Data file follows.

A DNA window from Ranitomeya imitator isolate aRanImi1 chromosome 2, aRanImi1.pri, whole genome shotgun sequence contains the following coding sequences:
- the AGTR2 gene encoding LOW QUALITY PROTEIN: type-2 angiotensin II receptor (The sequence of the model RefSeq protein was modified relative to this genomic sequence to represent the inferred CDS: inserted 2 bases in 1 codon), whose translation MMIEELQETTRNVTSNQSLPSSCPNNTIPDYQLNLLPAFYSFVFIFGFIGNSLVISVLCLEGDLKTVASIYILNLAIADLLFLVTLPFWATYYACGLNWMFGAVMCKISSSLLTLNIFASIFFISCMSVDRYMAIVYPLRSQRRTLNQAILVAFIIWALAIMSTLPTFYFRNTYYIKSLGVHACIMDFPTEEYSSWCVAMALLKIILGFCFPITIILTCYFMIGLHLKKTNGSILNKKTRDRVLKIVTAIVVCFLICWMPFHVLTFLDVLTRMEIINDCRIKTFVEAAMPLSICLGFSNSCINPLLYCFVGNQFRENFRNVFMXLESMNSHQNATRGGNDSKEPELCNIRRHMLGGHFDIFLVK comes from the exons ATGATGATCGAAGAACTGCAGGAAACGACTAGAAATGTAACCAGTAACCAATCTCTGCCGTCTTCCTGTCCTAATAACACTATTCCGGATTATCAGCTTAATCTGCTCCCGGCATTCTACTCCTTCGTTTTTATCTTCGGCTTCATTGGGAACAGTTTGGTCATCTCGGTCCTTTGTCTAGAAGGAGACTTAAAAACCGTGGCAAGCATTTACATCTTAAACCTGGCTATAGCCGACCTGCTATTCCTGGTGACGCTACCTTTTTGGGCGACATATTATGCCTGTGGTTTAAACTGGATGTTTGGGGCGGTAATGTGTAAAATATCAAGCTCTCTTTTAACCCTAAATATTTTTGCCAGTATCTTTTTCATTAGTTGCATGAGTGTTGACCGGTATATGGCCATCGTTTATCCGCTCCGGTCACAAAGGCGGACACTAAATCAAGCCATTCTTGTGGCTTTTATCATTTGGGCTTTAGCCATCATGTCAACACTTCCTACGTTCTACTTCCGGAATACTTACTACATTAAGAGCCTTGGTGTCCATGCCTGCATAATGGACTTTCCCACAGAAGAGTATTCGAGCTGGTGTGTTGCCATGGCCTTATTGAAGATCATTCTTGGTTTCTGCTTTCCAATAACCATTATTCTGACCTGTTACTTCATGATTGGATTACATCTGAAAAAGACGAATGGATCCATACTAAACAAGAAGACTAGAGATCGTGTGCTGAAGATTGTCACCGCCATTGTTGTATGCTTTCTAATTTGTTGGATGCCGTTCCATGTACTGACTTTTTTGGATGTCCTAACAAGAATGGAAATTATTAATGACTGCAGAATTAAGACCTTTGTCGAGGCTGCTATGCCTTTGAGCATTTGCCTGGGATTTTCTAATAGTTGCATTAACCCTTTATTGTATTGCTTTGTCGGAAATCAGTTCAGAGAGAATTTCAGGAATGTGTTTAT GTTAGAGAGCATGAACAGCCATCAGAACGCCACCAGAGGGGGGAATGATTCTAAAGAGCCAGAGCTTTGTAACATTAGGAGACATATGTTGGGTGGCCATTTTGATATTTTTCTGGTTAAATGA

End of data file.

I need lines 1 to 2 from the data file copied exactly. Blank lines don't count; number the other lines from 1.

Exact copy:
A DNA window from Ranitomeya imitator isolate aRanImi1 chromosome 2, aRanImi1.pri, whole genome shotgun sequence contains the following coding sequences:
- the AGTR2 gene encoding LOW QUALITY PROTEIN: type-2 angiotensin II receptor (The sequence of the model RefSeq protein was modified relative to this genomic sequence to represent the inferred CDS: inserted 2 bases in 1 codon), whose translation MMIEELQETTRNVTSNQSLPSSCPNNTIPDYQLNLLPAFYSFVFIFGFIGNSLVISVLCLEGDLKTVASIYILNLAIADLLFLVTLPFWATYYACGLNWMFGAVMCKISSSLLTLNIFASIFFISCMSVDRYMAIVYPLRSQRRTLNQAILVAFIIWALAIMSTLPTFYFRNTYYIKSLGVHACIMDFPTEEYSSWCVAMALLKIILGFCFPITIILTCYFMIGLHLKKTNGSILNKKTRDRVLKIVTAIVVCFLICWMPFHVLTFLDVLTRMEIINDCRIKTFVEAAMPLSICLGFSNSCINPLLYCFVGNQFRENFRNVFMXLESMNSHQNATRGGNDSKEPELCNIRRHMLGGHFDIFLVK comes from the exons ATGATGATCGAAGAACTGCAGGAAACGACTAGAAATGTAACCAGTAACCAATCTCTGCCGTCTTCCTGTCCTAATAACACTATTCCGGATTATCAGCTTAATCTGCTCCCGGCATTCTACTCCTTCGTTTTTATCTTCGGCTTCATTGGGAACAGTTTGGTCATCTCGGTCCTTTGTCTAGAAGGAGACTTAAAAACCGTGGCAAGCATTTACATCTTAAACCTGGCTATAGCCGACCTGCTATTCCTGGTGACGCTACCTTTTTGGGCGACATATTATGCCTGTGGTTTAAACTGGATGTTTGGGGCGGTAATGTGTAAAATATCAAGCTCTCTTTTAACCCTAAATATTTTTGCCAGTATCTTTTTCATTAGTTGCATGAGTGTTGACCGGTATATGGCCATCGTTTATCCGCTCCGGTCACAAAGGCGGACACTAAATCAAGCCATTCTTGTGGCTTTTATCATTTGGGCTTTAGCCATCATGTCAACACTTCCTACGTTCTACTTCCGGAATACTTACTACATTAAGAGCCTTGGTGTCCATGCCTGCATAATGGACTTTCCCACAGAAGAGTATTCGAGCTGGTGTGTTGCCATGGCCTTATTGAAGATCATTCTTGGTTTCTGCTTTCCAATAACCATTATTCTGACCTGTTACTTCATGATTGGATTACATCTGAAAAAGACGAATGGATCCATACTAAACAAGAAGACTAGAGATCGTGTGCTGAAGATTGTCACCGCCATTGTTGTATGCTTTCTAATTTGTTGGATGCCGTTCCATGTACTGACTTTTTTGGATGTCCTAACAAGAATGGAAATTATTAATGACTGCAGAATTAAGACCTTTGTCGAGGCTGCTATGCCTTTGAGCATTTGCCTGGGATTTTCTAATAGTTGCATTAACCCTTTATTGTATTGCTTTGTCGGAAATCAGTTCAGAGAGAATTTCAGGAATGTGTTTAT GTTAGAGAGCATGAACAGCCATCAGAACGCCACCAGAGGGGGGAATGATTCTAAAGAGCCAGAGCTTTGTAACATTAGGAGACATATGTTGGGTGGCCATTTTGATATTTTTCTGGTTAAATGA